In the fast-evolving world of American politics, the list of prospective contenders for the 2024 presidential elections continues to expand. On the conservative side, there are the likes of Donald Trump, Ron DeSantis, Nikki Haley, Mike Pence, and a handful of dark horses waiting in the wings. On the progressive end, self-help author Marianne Williamson and Robert F. Kennedy Jr., known for his vaccine skepticism, are gearing up for the fight.
Now, a new figure is dipping a toe in the waters of the presidential race. Senator Joe Manchin, a conservative-leaning Democrat from West Virginia, recently hinted that he might consider running for president, potentially as a third-party candidate.
This speculation was fueled in May when the centrist group No Labels was reportedly seeking to sponsor a third-party candidate for the 2024 elections. Reports indicated that Manchin was “at the top of their list.” When questioned about this by Shannon Bream of Fox News, Manchin, after some hesitation, did not categorically dismiss the idea, stating he was “not ruling anything in, not ruling anything out.”
Manchin praised No Labels for its efforts, noting the group’s focus on “common-sense decisions” and criticizing the “noise and extremism” coming from both ends of the political spectrum.
Manchin’s relationship with President Biden has been fraught with tension. He has been at the center of numerous contentious votes under the Biden administration, including, quite memorably, sinking the Build Back Better bill in late 2021. This $2.2 trillion plan aimed at addressing climate change and funding social policies like paid family leave, but Manchin’s opposition drew sharp criticism from his Democratic colleagues.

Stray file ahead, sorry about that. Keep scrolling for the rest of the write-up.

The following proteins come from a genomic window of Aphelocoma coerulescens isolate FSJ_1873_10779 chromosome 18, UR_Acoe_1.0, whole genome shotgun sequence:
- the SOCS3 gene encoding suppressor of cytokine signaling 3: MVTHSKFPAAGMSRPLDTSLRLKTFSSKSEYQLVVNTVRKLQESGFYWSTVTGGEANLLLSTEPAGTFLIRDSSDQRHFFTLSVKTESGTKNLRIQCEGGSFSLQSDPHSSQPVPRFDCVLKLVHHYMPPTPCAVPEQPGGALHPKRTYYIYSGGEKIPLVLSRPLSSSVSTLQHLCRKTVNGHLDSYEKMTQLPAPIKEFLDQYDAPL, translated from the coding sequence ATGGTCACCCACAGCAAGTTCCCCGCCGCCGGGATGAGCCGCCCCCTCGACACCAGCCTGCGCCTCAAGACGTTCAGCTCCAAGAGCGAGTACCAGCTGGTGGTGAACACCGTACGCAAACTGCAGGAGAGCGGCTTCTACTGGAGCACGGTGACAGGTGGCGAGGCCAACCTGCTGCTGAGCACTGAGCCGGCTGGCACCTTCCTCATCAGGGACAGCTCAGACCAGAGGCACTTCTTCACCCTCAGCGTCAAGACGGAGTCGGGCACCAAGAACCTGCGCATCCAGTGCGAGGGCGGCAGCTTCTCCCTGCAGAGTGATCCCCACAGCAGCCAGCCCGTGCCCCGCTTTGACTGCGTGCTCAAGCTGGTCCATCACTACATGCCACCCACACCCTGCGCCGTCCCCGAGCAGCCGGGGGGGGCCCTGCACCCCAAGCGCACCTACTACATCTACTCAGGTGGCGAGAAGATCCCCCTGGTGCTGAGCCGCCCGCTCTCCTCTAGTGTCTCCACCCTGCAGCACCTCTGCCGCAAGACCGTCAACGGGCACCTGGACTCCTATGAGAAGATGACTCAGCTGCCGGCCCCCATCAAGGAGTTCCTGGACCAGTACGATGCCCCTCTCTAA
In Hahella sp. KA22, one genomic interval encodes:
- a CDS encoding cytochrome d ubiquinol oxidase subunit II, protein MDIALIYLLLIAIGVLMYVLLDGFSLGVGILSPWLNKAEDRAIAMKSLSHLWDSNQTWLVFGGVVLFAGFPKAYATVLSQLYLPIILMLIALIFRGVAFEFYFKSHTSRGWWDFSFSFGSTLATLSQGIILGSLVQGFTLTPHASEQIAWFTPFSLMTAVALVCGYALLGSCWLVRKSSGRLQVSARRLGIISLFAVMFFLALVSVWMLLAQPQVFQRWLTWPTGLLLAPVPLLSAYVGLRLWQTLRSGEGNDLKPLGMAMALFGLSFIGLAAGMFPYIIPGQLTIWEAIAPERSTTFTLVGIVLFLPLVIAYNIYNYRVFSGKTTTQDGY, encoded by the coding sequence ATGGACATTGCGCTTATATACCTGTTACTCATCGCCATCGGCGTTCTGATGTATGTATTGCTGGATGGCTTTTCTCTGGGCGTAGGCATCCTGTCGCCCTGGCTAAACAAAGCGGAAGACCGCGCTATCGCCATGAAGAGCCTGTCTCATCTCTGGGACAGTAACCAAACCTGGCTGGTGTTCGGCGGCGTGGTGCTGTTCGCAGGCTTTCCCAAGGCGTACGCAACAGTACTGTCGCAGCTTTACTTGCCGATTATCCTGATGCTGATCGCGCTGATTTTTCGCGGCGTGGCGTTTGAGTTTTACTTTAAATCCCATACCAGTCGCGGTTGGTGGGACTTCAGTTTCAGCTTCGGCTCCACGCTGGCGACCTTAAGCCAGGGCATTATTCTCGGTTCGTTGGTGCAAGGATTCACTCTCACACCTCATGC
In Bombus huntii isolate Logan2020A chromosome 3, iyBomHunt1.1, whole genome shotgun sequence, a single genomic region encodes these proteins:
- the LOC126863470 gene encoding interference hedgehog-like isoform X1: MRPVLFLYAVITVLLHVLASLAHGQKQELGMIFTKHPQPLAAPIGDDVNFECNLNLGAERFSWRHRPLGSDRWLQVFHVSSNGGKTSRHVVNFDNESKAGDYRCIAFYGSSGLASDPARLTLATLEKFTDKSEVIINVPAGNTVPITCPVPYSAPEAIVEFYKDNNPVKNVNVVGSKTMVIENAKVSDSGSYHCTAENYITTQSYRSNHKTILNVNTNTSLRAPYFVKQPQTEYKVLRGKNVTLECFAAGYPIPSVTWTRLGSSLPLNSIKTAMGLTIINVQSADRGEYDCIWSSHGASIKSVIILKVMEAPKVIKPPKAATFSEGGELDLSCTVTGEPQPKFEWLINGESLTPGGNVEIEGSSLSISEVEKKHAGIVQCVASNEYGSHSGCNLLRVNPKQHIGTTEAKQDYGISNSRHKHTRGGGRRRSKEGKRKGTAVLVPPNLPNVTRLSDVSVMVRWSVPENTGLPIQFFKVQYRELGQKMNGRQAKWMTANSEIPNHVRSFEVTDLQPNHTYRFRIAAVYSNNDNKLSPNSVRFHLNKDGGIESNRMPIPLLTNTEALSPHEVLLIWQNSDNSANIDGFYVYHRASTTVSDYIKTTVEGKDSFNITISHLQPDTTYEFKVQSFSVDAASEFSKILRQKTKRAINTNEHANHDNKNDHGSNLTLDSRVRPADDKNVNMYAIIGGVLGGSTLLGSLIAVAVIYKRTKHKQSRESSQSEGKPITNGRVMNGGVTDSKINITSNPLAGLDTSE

Yet, the West Virginia Senator has also deftly used his position as a moderate Democrat to his advantage. A recent example is his support for the controversial Mountain Valley Pipeline, which received final approval in the recent debt ceiling deal signed by President Biden. Manchin happily commented to Bream, “Finally we’re going to finish it.”
So, as we head into the 2024 election cycle, the Democratic party faces a complicated question: How will they navigate the ambitions of someone like Manchin, a conservative Democrat who might just throw his hat in the ring as a third-party candidate? The tension in the Democratic party, it seems, is set to increase.
As politically engaged millennials, it’s our responsibility to not only watch this space, but also actively participate in the conversation. After all, it’s our collective future that’s at stake.